The nature of this blog means a large percentage of our posts stem from negative incidents in China. This post stems from a somewhat shockingly positive phone call I received the other day from a Mexican company that wanted my law firm’s assistance in getting its molds back from its Chinese supplier and in drafting an OEM agreement with a new supplier.
This Mexican company had used a Chinese factory to manufacture its product and then, due to dissatisfaction, had decided it would switch to a new factory. The “old” factory was holding on to the molds, claiming they owned them.
After learning the Mexican company had no written contract with the old factory and that the molds were worth “less than $20,000,” I suggested they should simply seek to buy the molds from their old supplier for as little as possible. I explained how the lack of a contract specifying who owned the molds meant it would be very difficult to prove the molds belonged to the Mexican company, and the Chinese company no doubt knew this.
We then talked a bit about the Mexican company’s business, which involves making an item in fairly large quantities that has all of a sudden become very popular. I learned of how demand for their product was soaring and of how they could not afford to have much of an interruption in manufacturing, but that they had enough inventory on hand to switch manufacturers now. I then asked why they were switching to a new Chinese factory and they told me the following story:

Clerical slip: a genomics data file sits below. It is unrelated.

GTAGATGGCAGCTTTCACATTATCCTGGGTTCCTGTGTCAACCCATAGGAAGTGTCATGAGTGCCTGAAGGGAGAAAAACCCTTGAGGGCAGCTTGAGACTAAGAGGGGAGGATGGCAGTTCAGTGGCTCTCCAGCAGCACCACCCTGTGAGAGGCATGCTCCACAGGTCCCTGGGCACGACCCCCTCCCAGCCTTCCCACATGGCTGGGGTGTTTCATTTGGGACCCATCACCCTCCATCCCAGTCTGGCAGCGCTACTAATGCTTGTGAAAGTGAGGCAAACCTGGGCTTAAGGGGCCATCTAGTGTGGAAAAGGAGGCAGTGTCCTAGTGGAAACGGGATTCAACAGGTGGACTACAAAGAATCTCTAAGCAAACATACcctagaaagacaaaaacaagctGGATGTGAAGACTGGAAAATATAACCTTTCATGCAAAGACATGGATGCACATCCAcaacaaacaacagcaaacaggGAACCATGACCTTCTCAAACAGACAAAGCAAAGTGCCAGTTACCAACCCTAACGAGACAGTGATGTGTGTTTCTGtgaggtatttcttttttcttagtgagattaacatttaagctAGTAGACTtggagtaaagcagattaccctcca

We found this company [the company holding on to the molds] on Alibaba and about 30% of the product we got from them on the first shipment was defective. They refunded some of that money, but not quite all of it. Our second shipment had a 3% defect rate.
I asked them to repeat the above, thinking I must have misheard things, and they did. I then told them they were maybe the luckiest company alive (can a company be alive?) and that switching manufacturers would be a huge mistake. I told them that picking this Chinese factory off the internet and getting one that is clearly honest and cares about its product and is now producing with only a 3% defect rate was incredible. I told them the odds of their next factory hitting anything close to a 3% defect rate by its second shipment were about zero. I said if I were them, I would not buy back the molds and I would not switch manufacturers. I would instead call up the old factory and thank them for working so hard on quality and let them know that you view them as your partner and you hope that the relationship continues to work so well for everyone.
The Mexican company agreed.
For more on what it takes to have a good relationship with your Chinese suppliers (beyond not getting rid of a great find), check out Treat Your China Suppliers Well…..